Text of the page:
Hackers, Havana Syndrome, and Other Invisible Russian Aggressions That Only the CIA can see

By Caitlin Johnstone – Oct 21, 2021

The House Foreign Affairs Committee is reportedly marking up its hilarious Havana Syndrome Attacks Response Act this week which calls for sanctions upon whoever the president determines is responsible for inflicting US officials with hangover-like symptoms using high tech microwave beams. The condition has not been proven to actually exist in any tangible way and has been commonly attributed to psychogenic illnessCuban crickets, and actual hangovers.

At the same time, virulent Russiagater Julia Ioffe has published an anonymously-sourced article proclaiming that the Kremlin is responsible for this mysterious alleged ailment.

In an article for Puck News titled “Havana Syndrome: A Cold War Saga in Biden’s Washington“, Ioffe reports that anonymous sources at the Walter Reed Military Medical Center have told her that this strange affliction now has so many victims among US government employees that the facility is at capacity, and that Russia is to blame for it.

Ioffe writes:

“The intelligence community is increasingly convinced that the Russian government is behind these attacks. Russia has extensively studied and invested in the technology, and, in the spring of 2017, just as the attacks in Havana were ramping up, Putin personally pinned a medal on the breast of a young scientist for his advances in using directed energy and microwaves on signals systems and living cells. Russia certainly has the motive: Putin still thinks America is Russia’s biggest enemy and poking the country in the eye is a worthy end in and of itself. Plus, there’s that location data, placing F.S.B. officers in the same Taiwanese hotel where a senior C.I.A. official was hit.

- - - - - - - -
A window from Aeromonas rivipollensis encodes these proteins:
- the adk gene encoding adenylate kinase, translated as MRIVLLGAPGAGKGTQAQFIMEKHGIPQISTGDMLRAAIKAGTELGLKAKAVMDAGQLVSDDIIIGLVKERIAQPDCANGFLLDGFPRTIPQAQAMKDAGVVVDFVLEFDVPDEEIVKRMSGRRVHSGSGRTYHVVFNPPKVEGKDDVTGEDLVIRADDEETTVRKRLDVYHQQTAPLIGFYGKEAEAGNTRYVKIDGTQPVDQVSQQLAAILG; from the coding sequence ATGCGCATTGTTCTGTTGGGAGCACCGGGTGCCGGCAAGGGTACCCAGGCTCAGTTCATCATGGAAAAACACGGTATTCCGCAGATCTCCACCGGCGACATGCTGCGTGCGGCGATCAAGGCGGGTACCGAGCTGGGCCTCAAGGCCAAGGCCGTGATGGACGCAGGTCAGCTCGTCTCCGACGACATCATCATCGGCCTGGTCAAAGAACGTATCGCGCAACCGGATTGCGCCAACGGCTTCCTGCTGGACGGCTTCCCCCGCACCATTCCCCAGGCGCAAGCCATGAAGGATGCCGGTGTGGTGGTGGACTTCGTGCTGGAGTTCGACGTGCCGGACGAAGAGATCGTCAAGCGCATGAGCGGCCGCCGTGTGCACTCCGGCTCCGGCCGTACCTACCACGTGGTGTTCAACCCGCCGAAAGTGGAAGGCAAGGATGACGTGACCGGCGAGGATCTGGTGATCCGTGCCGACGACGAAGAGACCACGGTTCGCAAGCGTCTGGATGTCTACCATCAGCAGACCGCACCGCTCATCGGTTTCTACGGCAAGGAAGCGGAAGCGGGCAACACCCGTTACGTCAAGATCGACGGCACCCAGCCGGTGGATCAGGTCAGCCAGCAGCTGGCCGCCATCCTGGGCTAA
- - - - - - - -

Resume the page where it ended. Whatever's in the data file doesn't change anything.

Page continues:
“But there still isn’t enough evidence to make a public declaration. ‘They believe the hypothesis more but don’t have a smoking gun,’ said the person familiar with the investigation.”

RELATED CONTENT: Havana Syndrome, Directed Energy Weapons, and the New Cold War

To get a sense for the integrity of the sourcing in Ioffe’s report, here’s an actual paragraph from the article with emphasis added by me:

“Burns has also convened a panel of intelligence officials to try to find whoever is behind these attacks. A spokesperson for the Agency told methat the C.I.A. is ‘bringing an intensity and expertise to this issue akin to our efforts to find Bin Laden.’ She added, ‘We will keep doing everything we can to protect our officers.’ People familiar with the inquiry tell me that the political will behind this is palpable. As one source told me, ‘Whereas before you might have said that the folks working on the issue spent half their time trying to convince people that something happened, that kind of distraction has dissipated to a large degree, which is very helpful.’”

This kind of sourcing would make a UK gossip rag blush.

Here’s another delightful bit:

“I think we’re beyond the point of anyone being able to question whether it’s a real thing,” a senior administration official told me.